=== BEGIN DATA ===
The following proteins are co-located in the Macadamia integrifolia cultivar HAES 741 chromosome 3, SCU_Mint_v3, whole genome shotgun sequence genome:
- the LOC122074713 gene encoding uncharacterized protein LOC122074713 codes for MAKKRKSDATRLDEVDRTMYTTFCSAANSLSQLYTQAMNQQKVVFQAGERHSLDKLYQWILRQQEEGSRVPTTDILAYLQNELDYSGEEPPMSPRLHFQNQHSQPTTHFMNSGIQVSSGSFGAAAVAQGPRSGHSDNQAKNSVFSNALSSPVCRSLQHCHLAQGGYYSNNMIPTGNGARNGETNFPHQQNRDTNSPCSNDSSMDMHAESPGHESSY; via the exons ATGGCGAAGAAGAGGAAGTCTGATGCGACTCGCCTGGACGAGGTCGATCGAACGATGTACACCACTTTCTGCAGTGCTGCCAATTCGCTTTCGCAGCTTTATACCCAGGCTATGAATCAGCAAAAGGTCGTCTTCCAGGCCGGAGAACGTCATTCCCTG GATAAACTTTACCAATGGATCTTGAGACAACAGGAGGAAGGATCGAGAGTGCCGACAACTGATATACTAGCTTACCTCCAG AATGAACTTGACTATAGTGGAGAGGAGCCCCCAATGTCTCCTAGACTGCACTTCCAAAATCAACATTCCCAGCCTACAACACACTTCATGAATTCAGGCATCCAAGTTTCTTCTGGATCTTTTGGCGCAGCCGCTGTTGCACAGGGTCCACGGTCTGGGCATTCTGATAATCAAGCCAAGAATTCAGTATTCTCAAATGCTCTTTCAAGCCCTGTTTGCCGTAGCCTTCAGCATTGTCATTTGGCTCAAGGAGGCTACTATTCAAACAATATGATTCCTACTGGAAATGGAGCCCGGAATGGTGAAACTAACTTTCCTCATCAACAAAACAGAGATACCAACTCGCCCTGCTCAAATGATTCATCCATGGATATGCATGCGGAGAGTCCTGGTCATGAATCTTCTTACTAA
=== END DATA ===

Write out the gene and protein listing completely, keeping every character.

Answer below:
The following proteins are co-located in the Macadamia integrifolia cultivar HAES 741 chromosome 3, SCU_Mint_v3, whole genome shotgun sequence genome:
- the LOC122074713 gene encoding uncharacterized protein LOC122074713 codes for MAKKRKSDATRLDEVDRTMYTTFCSAANSLSQLYTQAMNQQKVVFQAGERHSLDKLYQWILRQQEEGSRVPTTDILAYLQNELDYSGEEPPMSPRLHFQNQHSQPTTHFMNSGIQVSSGSFGAAAVAQGPRSGHSDNQAKNSVFSNALSSPVCRSLQHCHLAQGGYYSNNMIPTGNGARNGETNFPHQQNRDTNSPCSNDSSMDMHAESPGHESSY; via the exons ATGGCGAAGAAGAGGAAGTCTGATGCGACTCGCCTGGACGAGGTCGATCGAACGATGTACACCACTTTCTGCAGTGCTGCCAATTCGCTTTCGCAGCTTTATACCCAGGCTATGAATCAGCAAAAGGTCGTCTTCCAGGCCGGAGAACGTCATTCCCTG GATAAACTTTACCAATGGATCTTGAGACAACAGGAGGAAGGATCGAGAGTGCCGACAACTGATATACTAGCTTACCTCCAG AATGAACTTGACTATAGTGGAGAGGAGCCCCCAATGTCTCCTAGACTGCACTTCCAAAATCAACATTCCCAGCCTACAACACACTTCATGAATTCAGGCATCCAAGTTTCTTCTGGATCTTTTGGCGCAGCCGCTGTTGCACAGGGTCCACGGTCTGGGCATTCTGATAATCAAGCCAAGAATTCAGTATTCTCAAATGCTCTTTCAAGCCCTGTTTGCCGTAGCCTTCAGCATTGTCATTTGGCTCAAGGAGGCTACTATTCAAACAATATGATTCCTACTGGAAATGGAGCCCGGAATGGTGAAACTAACTTTCCTCATCAACAAAACAGAGATACCAACTCGCCCTGCTCAAATGATTCATCCATGGATATGCATGCGGAGAGTCCTGGTCATGAATCTTCTTACTAA